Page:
Why is Phase-3 of Vaccine Trial Complicated?
Written by Inshaa Siddiquee
The Covid-19 outbreak has proved to be one of the most challenging phases in our lives. However, many companies are racing towards developing a safe and effective vaccine to protect against Covid-19. Moreover, Phase 3 trials of investigational vaccines are underway.
How are vaccines developed?
New vaccines are tested in clinical trials to determine that they are both safe and effective. After the successful completion of clinical trials, they get licensed in US.
A lot of testing is done before a vaccine ever gets tested in humans. There is a long process of development in the laboratory.
The vaccine is firstly tested on various animals like mice, rabbits, hamsters and primates that have similar human physiology. After which their responses and reactions are studied. Because it is unclear whether these vaccines will work or not, a very structured set of clinical trials begins.
If the vaccine has proven itself it enters the Phase-1 studies.
What Happens in clinical trials?
The phase involves healthy volunteers who are informed about how and why these vaccines are being tested and also about a new potential harm. This process is called Informed Consent taken place before entering the trial.
The clinical trial comprises of 4 phases.
PHASE -1 includes human pharmacology and safety. Testing takes place among a small group of people (roughly 30-60). It’s given in small doses and monitored to see if it is safe and well-tolerated.
However, a drug’s side effects might be subtle or restricted to a few people. In reference to this Phase-1 trial are not expected to identify all the side effects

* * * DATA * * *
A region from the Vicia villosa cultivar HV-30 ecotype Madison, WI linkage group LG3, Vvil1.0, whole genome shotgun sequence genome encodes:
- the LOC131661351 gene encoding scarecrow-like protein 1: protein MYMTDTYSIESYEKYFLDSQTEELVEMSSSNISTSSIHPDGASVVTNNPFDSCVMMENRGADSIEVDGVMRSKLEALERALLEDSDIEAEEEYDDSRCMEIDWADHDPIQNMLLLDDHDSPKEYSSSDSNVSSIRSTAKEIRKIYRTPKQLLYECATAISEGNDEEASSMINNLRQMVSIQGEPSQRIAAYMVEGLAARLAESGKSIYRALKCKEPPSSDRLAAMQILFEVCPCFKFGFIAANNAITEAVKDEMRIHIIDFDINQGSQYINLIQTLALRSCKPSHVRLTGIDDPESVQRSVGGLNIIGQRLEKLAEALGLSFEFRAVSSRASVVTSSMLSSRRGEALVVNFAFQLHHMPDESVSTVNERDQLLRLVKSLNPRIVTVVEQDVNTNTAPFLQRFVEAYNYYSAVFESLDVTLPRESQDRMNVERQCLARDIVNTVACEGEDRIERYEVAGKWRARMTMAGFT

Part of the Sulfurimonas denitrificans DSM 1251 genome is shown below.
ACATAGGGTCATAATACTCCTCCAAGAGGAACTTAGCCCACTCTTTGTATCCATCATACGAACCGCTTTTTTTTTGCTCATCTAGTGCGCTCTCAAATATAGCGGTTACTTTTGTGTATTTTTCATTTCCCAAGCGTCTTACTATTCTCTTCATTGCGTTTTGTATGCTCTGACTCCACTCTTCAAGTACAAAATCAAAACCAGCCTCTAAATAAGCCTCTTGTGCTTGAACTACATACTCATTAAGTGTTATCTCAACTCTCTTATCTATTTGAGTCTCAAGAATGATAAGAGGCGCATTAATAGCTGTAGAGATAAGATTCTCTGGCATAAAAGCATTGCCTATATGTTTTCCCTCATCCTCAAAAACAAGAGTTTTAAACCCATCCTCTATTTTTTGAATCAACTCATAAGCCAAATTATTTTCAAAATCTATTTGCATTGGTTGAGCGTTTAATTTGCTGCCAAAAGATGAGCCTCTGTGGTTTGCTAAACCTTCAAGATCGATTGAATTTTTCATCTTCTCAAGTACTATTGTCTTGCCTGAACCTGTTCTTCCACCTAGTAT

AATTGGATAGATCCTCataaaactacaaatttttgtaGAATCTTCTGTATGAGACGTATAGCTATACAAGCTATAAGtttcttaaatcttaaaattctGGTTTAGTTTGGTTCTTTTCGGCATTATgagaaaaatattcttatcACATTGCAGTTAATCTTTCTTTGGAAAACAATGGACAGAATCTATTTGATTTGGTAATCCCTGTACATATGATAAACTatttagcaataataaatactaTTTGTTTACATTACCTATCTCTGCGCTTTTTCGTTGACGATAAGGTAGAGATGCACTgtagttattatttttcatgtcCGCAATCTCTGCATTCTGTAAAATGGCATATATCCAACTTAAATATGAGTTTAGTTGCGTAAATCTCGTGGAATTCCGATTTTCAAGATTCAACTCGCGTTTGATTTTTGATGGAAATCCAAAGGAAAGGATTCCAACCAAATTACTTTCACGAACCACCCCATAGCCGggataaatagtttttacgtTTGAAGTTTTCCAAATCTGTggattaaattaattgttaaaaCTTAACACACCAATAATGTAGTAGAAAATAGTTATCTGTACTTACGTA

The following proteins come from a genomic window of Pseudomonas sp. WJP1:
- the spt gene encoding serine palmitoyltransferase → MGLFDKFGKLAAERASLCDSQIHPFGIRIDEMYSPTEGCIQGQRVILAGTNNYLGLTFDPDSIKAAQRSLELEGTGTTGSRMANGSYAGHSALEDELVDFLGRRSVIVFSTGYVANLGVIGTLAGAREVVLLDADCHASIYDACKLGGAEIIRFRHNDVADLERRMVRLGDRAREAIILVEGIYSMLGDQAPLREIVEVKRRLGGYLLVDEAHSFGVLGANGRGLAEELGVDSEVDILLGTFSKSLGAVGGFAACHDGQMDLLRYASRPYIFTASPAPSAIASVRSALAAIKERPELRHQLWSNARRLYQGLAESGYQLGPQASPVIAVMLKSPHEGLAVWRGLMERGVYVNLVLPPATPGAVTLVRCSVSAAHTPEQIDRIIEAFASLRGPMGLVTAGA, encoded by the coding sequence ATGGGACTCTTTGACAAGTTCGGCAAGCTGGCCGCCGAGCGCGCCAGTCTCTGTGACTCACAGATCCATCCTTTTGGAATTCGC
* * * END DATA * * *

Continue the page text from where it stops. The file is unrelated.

Phase-2 includes testing with a large group of people around 100-300 to determine the safe dosage range to get the desired response.
In reference to Covid-19, AstraZeneca vaccine had been put at halt at this stage. The pause was due to a harmful side effect reported by a volunteer in US who had been injected with the vaccine.
Nevertheless, promising vaccines that are safe and generate strong immune response move into phase-3 trials.
Phase-3 is a larger version of phase-2 trial. It is held in multiple locations to capture the demographic variability in the population. It a complete randomized and double-blinded trial. Half of the volunteers are given the vaccine, whereas the other half are given placebo (salt water). As the process is double-blinded, neither the participants nor the study staffs are aware about who is getting which type of injection.
Furthermore, the study compares the rate of infection and placebo groups. It tells us whether the vaccine will be able to prevent the infection and if so, if it is effective enough in all of the volunteers or only a sub-group. Along with the safety data that is collected in all phases of vaccine studies, this efficacy data is used by the FDA to decide if the vaccine should be licensed.
In the case of Covid-19, there is an occurring trial of the US-MRNA vaccine.
The CEO of Moderna, Stéphan Bancel said, “The phase-3 for vaccine is a typical clinical trial, it’s a very large one of 30,000 people, 15,000 will receive the vaccine, whereas 15,000 will receive placebo and we will be able to see through data what is the safety of a vaccine and what is the efficacy of a vaccine”.
Across Europe, Brazil and other locations the Oxford vaccine is likely to be tested in the same way.
A vaccine which clears all the phases is further sent for approval and license. After which the entire company is devoted to creating the vaccine in bulk, safely without it degrading or losing potency.
Post marketing studies delineate additional information, including the treatment’s risks, benefits, and optimal use. As such, they are ongoing during the drug’s lifetime of active medical use.